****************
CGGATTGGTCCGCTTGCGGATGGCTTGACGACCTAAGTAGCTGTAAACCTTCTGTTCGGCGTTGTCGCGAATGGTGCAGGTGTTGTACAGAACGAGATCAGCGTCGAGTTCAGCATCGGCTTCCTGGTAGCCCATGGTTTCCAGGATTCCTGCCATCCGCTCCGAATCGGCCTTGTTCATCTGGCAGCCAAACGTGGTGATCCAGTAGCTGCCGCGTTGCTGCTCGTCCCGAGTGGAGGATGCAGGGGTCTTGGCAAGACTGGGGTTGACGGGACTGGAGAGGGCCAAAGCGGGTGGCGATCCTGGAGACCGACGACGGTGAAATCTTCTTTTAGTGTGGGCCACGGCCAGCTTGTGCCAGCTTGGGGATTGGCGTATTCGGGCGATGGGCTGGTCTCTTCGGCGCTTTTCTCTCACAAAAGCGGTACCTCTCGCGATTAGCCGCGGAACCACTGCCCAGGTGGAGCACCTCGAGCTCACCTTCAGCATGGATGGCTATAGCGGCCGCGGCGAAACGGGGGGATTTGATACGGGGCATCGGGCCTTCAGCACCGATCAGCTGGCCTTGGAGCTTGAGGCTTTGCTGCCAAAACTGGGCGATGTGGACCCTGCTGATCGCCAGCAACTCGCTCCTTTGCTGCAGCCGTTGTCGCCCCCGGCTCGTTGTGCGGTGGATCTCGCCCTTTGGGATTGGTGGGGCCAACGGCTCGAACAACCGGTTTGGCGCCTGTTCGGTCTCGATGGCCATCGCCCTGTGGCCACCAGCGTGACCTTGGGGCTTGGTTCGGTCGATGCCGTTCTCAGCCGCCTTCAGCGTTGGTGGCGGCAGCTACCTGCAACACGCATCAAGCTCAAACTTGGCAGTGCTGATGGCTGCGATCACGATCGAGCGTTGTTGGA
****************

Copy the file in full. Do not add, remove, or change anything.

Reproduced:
CGGATTGGTCCGCTTGCGGATGGCTTGACGACCTAAGTAGCTGTAAACCTTCTGTTCGGCGTTGTCGCGAATGGTGCAGGTGTTGTACAGAACGAGATCAGCGTCGAGTTCAGCATCGGCTTCCTGGTAGCCCATGGTTTCCAGGATTCCTGCCATCCGCTCCGAATCGGCCTTGTTCATCTGGCAGCCAAACGTGGTGATCCAGTAGCTGCCGCGTTGCTGCTCGTCCCGAGTGGAGGATGCAGGGGTCTTGGCAAGACTGGGGTTGACGGGACTGGAGAGGGCCAAAGCGGGTGGCGATCCTGGAGACCGACGACGGTGAAATCTTCTTTTAGTGTGGGCCACGGCCAGCTTGTGCCAGCTTGGGGATTGGCGTATTCGGGCGATGGGCTGGTCTCTTCGGCGCTTTTCTCTCACAAAAGCGGTACCTCTCGCGATTAGCCGCGGAACCACTGCCCAGGTGGAGCACCTCGAGCTCACCTTCAGCATGGATGGCTATAGCGGCCGCGGCGAAACGGGGGGATTTGATACGGGGCATCGGGCCTTCAGCACCGATCAGCTGGCCTTGGAGCTTGAGGCTTTGCTGCCAAAACTGGGCGATGTGGACCCTGCTGATCGCCAGCAACTCGCTCCTTTGCTGCAGCCGTTGTCGCCCCCGGCTCGTTGTGCGGTGGATCTCGCCCTTTGGGATTGGTGGGGCCAACGGCTCGAACAACCGGTTTGGCGCCTGTTCGGTCTCGATGGCCATCGCCCTGTGGCCACCAGCGTGACCTTGGGGCTTGGTTCGGTCGATGCCGTTCTCAGCCGCCTTCAGCGTTGGTGGCGGCAGCTACCTGCAACACGCATCAAGCTCAAACTTGGCAGTGCTGATGGCTGCGATCACGATCGAGCGTTGTTGGA